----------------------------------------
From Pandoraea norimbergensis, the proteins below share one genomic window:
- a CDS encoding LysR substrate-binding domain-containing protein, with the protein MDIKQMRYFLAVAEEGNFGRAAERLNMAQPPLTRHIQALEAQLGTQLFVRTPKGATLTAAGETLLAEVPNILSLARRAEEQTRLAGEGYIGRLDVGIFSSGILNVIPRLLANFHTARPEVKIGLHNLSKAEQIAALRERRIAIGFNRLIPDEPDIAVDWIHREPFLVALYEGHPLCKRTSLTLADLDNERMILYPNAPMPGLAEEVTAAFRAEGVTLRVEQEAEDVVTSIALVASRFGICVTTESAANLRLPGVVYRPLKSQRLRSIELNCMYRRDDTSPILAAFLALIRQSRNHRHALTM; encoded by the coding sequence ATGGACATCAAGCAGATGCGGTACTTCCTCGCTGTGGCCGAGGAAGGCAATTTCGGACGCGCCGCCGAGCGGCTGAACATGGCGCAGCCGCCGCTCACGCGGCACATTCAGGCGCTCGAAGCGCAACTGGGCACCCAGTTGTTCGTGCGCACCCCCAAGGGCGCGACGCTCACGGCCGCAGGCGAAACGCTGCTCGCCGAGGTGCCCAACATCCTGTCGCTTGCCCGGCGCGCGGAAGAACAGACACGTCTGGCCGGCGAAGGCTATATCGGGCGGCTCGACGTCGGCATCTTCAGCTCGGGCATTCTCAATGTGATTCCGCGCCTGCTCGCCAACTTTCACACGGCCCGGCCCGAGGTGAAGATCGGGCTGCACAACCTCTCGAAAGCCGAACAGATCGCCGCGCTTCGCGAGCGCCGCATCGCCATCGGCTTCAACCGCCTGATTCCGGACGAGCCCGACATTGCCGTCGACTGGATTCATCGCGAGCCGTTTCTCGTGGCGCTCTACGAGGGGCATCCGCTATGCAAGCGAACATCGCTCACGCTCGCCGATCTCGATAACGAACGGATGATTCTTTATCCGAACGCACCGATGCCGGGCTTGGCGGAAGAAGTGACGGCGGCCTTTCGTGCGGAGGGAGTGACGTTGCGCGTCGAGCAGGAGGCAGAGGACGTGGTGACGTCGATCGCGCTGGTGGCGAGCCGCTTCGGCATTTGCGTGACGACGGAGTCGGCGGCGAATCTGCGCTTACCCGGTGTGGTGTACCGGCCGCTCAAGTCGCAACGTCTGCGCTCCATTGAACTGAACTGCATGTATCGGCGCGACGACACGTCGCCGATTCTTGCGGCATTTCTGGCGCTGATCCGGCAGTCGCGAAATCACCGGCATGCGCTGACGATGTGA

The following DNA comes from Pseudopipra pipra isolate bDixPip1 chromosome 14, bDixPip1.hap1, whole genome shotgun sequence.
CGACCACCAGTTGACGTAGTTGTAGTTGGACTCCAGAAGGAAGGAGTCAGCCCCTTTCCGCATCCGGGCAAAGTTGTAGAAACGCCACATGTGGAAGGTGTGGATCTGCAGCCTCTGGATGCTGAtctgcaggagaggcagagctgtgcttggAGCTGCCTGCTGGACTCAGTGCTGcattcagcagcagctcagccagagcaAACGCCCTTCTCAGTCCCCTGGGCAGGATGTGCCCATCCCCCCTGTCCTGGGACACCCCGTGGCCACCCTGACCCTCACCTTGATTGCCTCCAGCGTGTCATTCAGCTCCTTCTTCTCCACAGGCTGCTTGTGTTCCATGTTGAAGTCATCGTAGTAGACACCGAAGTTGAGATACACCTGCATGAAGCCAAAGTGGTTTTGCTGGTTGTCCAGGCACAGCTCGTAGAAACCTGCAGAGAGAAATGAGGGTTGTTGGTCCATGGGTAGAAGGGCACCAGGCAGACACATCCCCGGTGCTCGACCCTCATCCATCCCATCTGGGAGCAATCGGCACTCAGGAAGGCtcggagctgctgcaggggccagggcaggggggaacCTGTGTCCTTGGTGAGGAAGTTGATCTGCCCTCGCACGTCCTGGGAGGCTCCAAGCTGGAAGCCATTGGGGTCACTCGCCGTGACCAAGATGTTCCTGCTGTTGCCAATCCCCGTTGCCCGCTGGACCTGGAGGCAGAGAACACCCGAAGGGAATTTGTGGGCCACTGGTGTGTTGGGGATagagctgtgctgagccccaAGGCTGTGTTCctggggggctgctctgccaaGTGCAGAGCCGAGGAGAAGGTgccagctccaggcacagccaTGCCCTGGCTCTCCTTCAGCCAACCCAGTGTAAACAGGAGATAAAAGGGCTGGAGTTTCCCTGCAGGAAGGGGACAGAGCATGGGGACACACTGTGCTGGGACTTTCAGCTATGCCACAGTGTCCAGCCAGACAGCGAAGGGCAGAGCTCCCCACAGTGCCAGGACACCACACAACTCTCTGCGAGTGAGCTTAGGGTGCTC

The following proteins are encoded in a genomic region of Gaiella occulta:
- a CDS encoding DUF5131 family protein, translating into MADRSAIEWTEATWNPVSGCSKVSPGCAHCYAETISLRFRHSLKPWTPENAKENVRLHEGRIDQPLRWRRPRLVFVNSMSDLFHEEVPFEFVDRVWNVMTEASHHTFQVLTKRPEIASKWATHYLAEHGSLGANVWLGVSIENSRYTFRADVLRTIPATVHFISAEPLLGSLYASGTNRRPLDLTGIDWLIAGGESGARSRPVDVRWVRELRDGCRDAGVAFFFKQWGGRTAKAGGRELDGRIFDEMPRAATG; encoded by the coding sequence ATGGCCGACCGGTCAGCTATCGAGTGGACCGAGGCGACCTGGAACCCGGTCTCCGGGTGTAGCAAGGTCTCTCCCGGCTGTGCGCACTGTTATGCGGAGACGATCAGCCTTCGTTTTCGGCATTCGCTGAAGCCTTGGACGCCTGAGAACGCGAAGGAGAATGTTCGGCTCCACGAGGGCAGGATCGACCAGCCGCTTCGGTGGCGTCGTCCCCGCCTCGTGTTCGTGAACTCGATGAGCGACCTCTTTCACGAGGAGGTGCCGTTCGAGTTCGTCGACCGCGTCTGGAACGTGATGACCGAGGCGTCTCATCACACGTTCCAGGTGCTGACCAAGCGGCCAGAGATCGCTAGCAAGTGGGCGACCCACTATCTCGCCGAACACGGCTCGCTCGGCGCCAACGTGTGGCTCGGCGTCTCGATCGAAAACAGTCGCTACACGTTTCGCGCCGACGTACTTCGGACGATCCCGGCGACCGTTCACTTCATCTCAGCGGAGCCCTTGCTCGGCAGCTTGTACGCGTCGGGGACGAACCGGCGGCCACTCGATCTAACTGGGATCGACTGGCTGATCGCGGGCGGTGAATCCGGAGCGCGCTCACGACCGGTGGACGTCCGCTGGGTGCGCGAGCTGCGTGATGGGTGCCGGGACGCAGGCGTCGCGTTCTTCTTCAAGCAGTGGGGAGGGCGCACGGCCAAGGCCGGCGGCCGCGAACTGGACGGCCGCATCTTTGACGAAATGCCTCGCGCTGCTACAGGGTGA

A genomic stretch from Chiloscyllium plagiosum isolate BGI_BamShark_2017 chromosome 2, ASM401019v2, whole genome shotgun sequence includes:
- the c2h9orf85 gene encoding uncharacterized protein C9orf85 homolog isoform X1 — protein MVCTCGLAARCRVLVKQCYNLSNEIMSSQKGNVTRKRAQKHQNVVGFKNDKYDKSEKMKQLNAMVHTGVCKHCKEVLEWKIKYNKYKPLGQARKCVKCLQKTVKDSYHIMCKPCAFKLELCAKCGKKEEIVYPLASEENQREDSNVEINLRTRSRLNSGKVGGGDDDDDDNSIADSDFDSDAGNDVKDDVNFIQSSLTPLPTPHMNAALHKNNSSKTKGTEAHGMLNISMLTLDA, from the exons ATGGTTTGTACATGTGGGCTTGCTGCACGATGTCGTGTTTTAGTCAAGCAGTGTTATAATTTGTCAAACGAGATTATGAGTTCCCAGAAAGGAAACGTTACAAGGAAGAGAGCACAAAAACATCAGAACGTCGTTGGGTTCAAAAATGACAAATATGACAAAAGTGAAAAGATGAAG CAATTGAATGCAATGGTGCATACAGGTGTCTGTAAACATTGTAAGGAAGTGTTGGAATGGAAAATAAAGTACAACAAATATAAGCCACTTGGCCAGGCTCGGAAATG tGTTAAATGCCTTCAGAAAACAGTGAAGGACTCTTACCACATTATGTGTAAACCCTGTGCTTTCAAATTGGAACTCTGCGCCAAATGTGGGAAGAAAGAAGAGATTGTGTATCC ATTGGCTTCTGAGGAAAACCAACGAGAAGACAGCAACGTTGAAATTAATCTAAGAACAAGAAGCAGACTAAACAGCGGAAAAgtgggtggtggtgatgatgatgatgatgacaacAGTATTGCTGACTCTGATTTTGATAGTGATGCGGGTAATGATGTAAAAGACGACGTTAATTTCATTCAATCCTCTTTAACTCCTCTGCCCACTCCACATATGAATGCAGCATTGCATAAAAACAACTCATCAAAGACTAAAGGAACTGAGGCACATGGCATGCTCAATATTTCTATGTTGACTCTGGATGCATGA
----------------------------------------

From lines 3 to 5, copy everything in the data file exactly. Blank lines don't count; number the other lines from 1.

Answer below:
The following DNA comes from Pseudopipra pipra isolate bDixPip1 chromosome 14, bDixPip1.hap1, whole genome shotgun sequence.
CGACCACCAGTTGACGTAGTTGTAGTTGGACTCCAGAAGGAAGGAGTCAGCCCCTTTCCGCATCCGGGCAAAGTTGTAGAAACGCCACATGTGGAAGGTGTGGATCTGCAGCCTCTGGATGCTGAtctgcaggagaggcagagctgtgcttggAGCTGCCTGCTGGACTCAGTGCTGcattcagcagcagctcagccagagcaAACGCCCTTCTCAGTCCCCTGGGCAGGATGTGCCCATCCCCCCTGTCCTGGGACACCCCGTGGCCACCCTGACCCTCACCTTGATTGCCTCCAGCGTGTCATTCAGCTCCTTCTTCTCCACAGGCTGCTTGTGTTCCATGTTGAAGTCATCGTAGTAGACACCGAAGTTGAGATACACCTGCATGAAGCCAAAGTGGTTTTGCTGGTTGTCCAGGCACAGCTCGTAGAAACCTGCAGAGAGAAATGAGGGTTGTTGGTCCATGGGTAGAAGGGCACCAGGCAGACACATCCCCGGTGCTCGACCCTCATCCATCCCATCTGGGAGCAATCGGCACTCAGGAAGGCtcggagctgctgcaggggccagggcaggggggaacCTGTGTCCTTGGTGAGGAAGTTGATCTGCCCTCGCACGTCCTGGGAGGCTCCAAGCTGGAAGCCATTGGGGTCACTCGCCGTGACCAAGATGTTCCTGCTGTTGCCAATCCCCGTTGCCCGCTGGACCTGGAGGCAGAGAACACCCGAAGGGAATTTGTGGGCCACTGGTGTGTTGGGGATagagctgtgctgagccccaAGGCTGTGTTCctggggggctgctctgccaaGTGCAGAGCCGAGGAGAAGGTgccagctccaggcacagccaTGCCCTGGCTCTCCTTCAGCCAACCCAGTGTAAACAGGAGATAAAAGGGCTGGAGTTTCCCTGCAGGAAGGGGACAGAGCATGGGGACACACTGTGCTGGGACTTTCAGCTATGCCACAGTGTCCAGCCAGACAGCGAAGGGCAGAGCTCCCCACAGTGCCAGGACACCACACAACTCTCTGCGAGTGAGCTTAGGGTGCTC

The following proteins are encoded in a genomic region of Gaiella occulta: